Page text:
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Author Topic: Black Firewall Paint  (Read 29278 times)
firstgenaddict
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« Reply #45 on: August 13, 2006, 07:12:05 PM »

Quote
I'll step down off my soap box now...
lol  Smiley

I feel for what your saying firstgenaddict, but an equally valid argument would be that we should restore our cars to factory specification.
If the factory spec called for the firewall to be blacked out to the top edge, then perhaps that's how it should be restored.

I understand the rationale of that argument, however; if we go with that line of thought then there should be no overspray on any floor pans, no visible chalk marks on the firewall (they were blacked out with the firewall), no overspray on the exahust manifolds, or bellhousings, They only were partially painted and then only when it was overspray due to proximity to a cast iron part being painted.

That can of worms is just incredible.

There was a thread on TC where I believe Supercar Workshop restored a camaro and they put the dust flaps on the inner fenders with the flaps on the inside of the engine compartment instead of in the wheel wells. Charlie says to the guys nice resto or something to that effect then says you put the dust shields in wrong... they replied that they were installed like that from the factory and they had the photos during the disassembly to prove it. I believe that he said hey if that was how it was then that is how you should put it back. 
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James
Collectin' Camaro's since "Only Rednecks drove them"
 
Check out the Black 69 RS/Z28 45k mile Survivor and the Lemans Blue 69 Z 10D frame off...
https://picasaweb.google.com/112392262205377424364/1969_Z28_Restoration
nuch_ss396
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« Reply #46 on: August 13, 2006, 11:37:14 PM »

Quote
I'll step down off my soap box now...
lol  Smiley

I feel for what your saying firstgenaddict, but an equally valid argument would be that we should restore our cars to factory specification.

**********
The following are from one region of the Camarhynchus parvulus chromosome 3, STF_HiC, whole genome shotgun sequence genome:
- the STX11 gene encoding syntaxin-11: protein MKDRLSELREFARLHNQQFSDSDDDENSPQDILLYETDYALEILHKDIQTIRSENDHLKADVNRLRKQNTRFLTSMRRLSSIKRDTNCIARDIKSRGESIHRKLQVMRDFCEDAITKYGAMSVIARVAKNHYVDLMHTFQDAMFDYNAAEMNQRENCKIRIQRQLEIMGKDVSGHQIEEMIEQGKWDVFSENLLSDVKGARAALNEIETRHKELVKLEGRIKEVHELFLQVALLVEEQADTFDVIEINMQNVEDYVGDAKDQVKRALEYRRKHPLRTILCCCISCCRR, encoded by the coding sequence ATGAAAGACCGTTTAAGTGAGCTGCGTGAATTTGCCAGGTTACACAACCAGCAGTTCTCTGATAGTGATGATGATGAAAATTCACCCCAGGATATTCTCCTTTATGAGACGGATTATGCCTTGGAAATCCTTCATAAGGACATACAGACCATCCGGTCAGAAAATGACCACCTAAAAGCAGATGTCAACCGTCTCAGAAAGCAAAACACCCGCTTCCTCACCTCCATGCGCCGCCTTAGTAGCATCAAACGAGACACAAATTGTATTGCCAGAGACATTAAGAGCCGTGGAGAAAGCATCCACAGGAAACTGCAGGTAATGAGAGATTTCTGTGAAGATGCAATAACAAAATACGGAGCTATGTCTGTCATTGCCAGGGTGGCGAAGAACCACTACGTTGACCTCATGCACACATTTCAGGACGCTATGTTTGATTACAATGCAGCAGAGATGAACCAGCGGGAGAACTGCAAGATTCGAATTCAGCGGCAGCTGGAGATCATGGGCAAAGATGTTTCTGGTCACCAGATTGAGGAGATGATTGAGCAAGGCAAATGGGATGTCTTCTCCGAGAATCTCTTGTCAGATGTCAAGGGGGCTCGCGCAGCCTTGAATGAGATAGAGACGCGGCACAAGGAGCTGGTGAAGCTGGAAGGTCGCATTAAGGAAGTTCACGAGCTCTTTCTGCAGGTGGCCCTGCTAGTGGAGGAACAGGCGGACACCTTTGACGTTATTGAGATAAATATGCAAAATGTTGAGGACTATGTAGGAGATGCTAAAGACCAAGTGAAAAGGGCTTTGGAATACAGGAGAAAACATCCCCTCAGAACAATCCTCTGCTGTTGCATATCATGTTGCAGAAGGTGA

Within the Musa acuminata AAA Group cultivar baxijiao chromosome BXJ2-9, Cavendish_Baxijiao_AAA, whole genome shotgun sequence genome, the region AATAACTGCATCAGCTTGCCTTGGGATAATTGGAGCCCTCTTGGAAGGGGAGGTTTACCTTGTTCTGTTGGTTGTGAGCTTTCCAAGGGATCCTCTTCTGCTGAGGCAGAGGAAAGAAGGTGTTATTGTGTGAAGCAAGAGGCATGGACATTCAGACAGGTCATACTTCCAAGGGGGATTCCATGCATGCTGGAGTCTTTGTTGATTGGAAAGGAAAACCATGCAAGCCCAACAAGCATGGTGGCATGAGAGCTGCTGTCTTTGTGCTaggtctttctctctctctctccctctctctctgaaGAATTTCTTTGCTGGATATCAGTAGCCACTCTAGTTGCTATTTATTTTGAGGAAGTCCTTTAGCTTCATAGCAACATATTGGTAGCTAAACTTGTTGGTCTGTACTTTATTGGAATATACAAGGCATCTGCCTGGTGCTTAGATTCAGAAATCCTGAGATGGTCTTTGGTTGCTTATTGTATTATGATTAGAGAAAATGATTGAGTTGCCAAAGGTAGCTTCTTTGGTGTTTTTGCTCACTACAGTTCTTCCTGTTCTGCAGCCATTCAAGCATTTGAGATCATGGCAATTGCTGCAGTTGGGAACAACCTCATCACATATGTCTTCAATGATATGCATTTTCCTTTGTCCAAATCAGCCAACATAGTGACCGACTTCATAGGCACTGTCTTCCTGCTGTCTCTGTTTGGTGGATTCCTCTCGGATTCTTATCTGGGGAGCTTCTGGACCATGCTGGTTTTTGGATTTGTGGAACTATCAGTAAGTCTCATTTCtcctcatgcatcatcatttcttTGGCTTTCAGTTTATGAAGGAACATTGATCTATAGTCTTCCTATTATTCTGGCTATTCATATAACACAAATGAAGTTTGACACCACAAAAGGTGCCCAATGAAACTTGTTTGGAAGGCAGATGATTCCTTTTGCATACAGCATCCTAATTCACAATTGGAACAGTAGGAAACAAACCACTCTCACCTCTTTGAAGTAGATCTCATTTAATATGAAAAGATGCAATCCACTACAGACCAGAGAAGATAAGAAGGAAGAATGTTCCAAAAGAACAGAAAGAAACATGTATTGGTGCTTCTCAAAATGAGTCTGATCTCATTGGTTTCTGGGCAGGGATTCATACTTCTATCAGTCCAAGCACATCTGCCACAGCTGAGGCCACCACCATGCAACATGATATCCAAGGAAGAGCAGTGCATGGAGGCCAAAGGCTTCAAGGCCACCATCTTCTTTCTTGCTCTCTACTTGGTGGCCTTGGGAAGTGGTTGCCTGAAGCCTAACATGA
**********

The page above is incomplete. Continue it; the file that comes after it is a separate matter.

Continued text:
If the factory spec called for the firewall to be blacked out to the top edge, then perhaps that's how it should be restored.

But he's restoring the car to the way "IT" left the factory, not the way the spec. called for.........  Isn't that a restoration afterall?
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69 SS 396, Hugger Orange, D/80, D/90
Chambered Exhaust, N/66, THM400, 3:73 posi

Steve A.
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firstgenaddict
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« Reply #47 on: August 13, 2006, 11:52:31 PM »

My point exactly...
I believe that the definition of Restore is "to return to previous/former state" anything but returning it to how "it" was built would be a modification... not a restoration. Makes you think...
The perfect cars are what has led to the surge of interest in the original cars... unrestored, they are what they are no repainting, correcting imperfections, etc... 
I would pass out if I saw a car restored like they were really built... It would be hilarious to see the "know it alls" pointing out what is "wrong" with the restoration.
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James
Collectin' Camaro's since "Only Rednecks drove them"
 
Check out the Black 69 RS/Z28 45k mile Survivor and the Lemans Blue 69 Z 10D frame off...
https://picasaweb.google.com/112392262205377424364/1969_Z28_Restoration
JohnZ
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« Reply #48 on: August 14, 2006, 10:03:47 AM »